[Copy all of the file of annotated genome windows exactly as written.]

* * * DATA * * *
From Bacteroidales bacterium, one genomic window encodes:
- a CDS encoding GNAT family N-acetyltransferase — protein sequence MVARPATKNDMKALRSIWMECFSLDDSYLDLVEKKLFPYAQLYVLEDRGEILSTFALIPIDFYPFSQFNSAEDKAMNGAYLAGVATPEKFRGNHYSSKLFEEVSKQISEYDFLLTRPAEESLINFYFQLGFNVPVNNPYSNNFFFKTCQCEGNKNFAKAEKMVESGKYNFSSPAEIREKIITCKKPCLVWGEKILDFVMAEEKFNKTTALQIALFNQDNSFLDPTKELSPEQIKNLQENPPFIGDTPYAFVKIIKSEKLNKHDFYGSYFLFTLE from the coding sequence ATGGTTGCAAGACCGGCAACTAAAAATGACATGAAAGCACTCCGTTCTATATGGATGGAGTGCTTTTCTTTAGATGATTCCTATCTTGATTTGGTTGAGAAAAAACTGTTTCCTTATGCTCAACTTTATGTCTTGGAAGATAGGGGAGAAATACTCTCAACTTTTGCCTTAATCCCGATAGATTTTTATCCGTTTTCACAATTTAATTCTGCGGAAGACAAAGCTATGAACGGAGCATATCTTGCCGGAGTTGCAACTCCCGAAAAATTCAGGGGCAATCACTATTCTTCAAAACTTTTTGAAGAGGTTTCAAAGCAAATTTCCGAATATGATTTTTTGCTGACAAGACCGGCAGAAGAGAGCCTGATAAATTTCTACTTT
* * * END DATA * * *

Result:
From Bacteroidales bacterium, one genomic window encodes:
- a CDS encoding GNAT family N-acetyltransferase — protein sequence MVARPATKNDMKALRSIWMECFSLDDSYLDLVEKKLFPYAQLYVLEDRGEILSTFALIPIDFYPFSQFNSAEDKAMNGAYLAGVATPEKFRGNHYSSKLFEEVSKQISEYDFLLTRPAEESLINFYFQLGFNVPVNNPYSNNFFFKTCQCEGNKNFAKAEKMVESGKYNFSSPAEIREKIITCKKPCLVWGEKILDFVMAEEKFNKTTALQIALFNQDNSFLDPTKELSPEQIKNLQENPPFIGDTPYAFVKIIKSEKLNKHDFYGSYFLFTLE from the coding sequence ATGGTTGCAAGACCGGCAACTAAAAATGACATGAAAGCACTCCGTTCTATATGGATGGAGTGCTTTTCTTTAGATGATTCCTATCTTGATTTGGTTGAGAAAAAACTGTTTCCTTATGCTCAACTTTATGTCTTGGAAGATAGGGGAGAAATACTCTCAACTTTTGCCTTAATCCCGATAGATTTTTATCCGTTTTCACAATTTAATTCTGCGGAAGACAAAGCTATGAACGGAGCATATCTTGCCGGAGTTGCAACTCCCGAAAAATTCAGGGGCAATCACTATTCTTCAAAACTTTTTGAAGAGGTTTCAAAGCAAATTTCCGAATATGATTTTTTGCTGACAAGACCGGCAGAAGAGAGCCTGATAAATTTCTACTTT